"The great paradox of the 21st century is that, in this age of powerful technology, the biggest problems we face internationally are problems of the human soul.""We will not be beaten. But we may be shamed and embarrassed on a needlessly long road to victory.""When I'm writing about reality, I'm writing about death. When I'm writing fiction, I'm writing about life."
Peters enlisted in the Army as a private in 1976, after attending Pennsylvania State University.
After returning from Germany, Peters attended Officer Candidate School and received a commission in 1980. Subsequently, he served with 1st Battalion, 46th Infantry Regiment, then part of the 1st Armored Division.
He spent ten years in Germany working in military intelligence. Years later, during the 2004 Killian documents controversy (also known as Memogate or Rathergate), Peters pointed out that in his front-line division in 1977, five years after the memos in question were allegedly written, only the general's secretary had an electric typewriter.
Peters later became a Foreign Area Officer, specializing in the Soviet Union. He attended the Command and General Staff College. His last assignment was to the Office of the Deputy Chief of Staff for Intelligence. He retired in 1998 with the rank of Lieutenant Colonel.
Peters has appeared on PBS, Fox News, CNN and other networks with commentary on military issues and current affairs.
Peters's first novel was Bravo Romeo, a spy thriller set in West Germany. His novels progressed from futuristic scenarios involving the Red Army to contemporary terrorism and failed state issues. His characters are often presented as military maverick who have the knowledge and courage to tackle problems others cannot or will not.
His latest non-fiction book is entitled Looking for Trouble: Adventures in a Broken World, and was released in 2008. His latest novel, The War After Armageddon, is scheduled for release on 15 September 2009.
Peters is represented by Madison Avenue literary agent Robert Gottlieb of Trident Media Group.
Peters is a regular contributor to the military history magazine, Armchair General, and also serves on its Advisory Board.
Peters has published numerous essays on strategy in military journals such as Parameters, Military Review, and Armed Forces Journal, reports for the United States Marine Corps Center for Emerging Threats and Opportunities, writes a regular opinion column for the New York Post, and has written essays and columns for USA Today, The Wall Street Journal, The Washington Post, Newsweek, The Weekly Standard, The Washington Monthly and Army magazine. Peters is a member of the Board of Contributors for USA TODAY's Forum Page, part of the newspaper’s Opinion section. He has reported from Iraq, Israel, West Africa and other trouble spots.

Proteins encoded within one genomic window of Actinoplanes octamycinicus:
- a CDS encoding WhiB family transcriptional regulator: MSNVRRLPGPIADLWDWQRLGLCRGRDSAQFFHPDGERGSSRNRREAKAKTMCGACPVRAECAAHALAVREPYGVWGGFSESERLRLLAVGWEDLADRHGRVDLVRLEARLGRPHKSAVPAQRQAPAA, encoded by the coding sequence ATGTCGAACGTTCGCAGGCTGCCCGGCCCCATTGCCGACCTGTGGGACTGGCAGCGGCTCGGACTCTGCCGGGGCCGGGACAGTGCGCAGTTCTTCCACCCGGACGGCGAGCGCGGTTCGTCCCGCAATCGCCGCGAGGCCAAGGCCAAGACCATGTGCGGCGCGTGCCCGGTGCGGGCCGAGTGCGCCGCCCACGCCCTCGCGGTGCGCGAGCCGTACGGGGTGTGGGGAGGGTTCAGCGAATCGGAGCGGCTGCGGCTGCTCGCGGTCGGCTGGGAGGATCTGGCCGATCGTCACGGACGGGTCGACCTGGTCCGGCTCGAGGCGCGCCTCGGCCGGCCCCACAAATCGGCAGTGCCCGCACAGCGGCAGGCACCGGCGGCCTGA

He has published six collections of his essays and columns, listed below.
There will be no peace. At any given moment for the rest of our lifetimes, there will be multiple conflicts in mutating forms around the globe. Violent conflict will dominate the headlines, but cultural and economic struggles will be steadier and ultimately more decisive. The de facto role of the US armed forces will be to keep the world safe for our economy and open to our cultural assault. To those ends, we will do a fair amount of killing.
In a 2009 article for The Journal of International Security Affairs titled "Wishful Thinking and Indecisive Wars" Peters' advocates the ruthless use of United States military power, declaring "If you cannot win clean, win dirty." Peters' also raises the controversial American practice of directing the United States military to attack journalists. Peters writes, "Although it seems unthinkable now, future wars may require censorship, news blackouts and, ultimately, military attacks on the partisan media."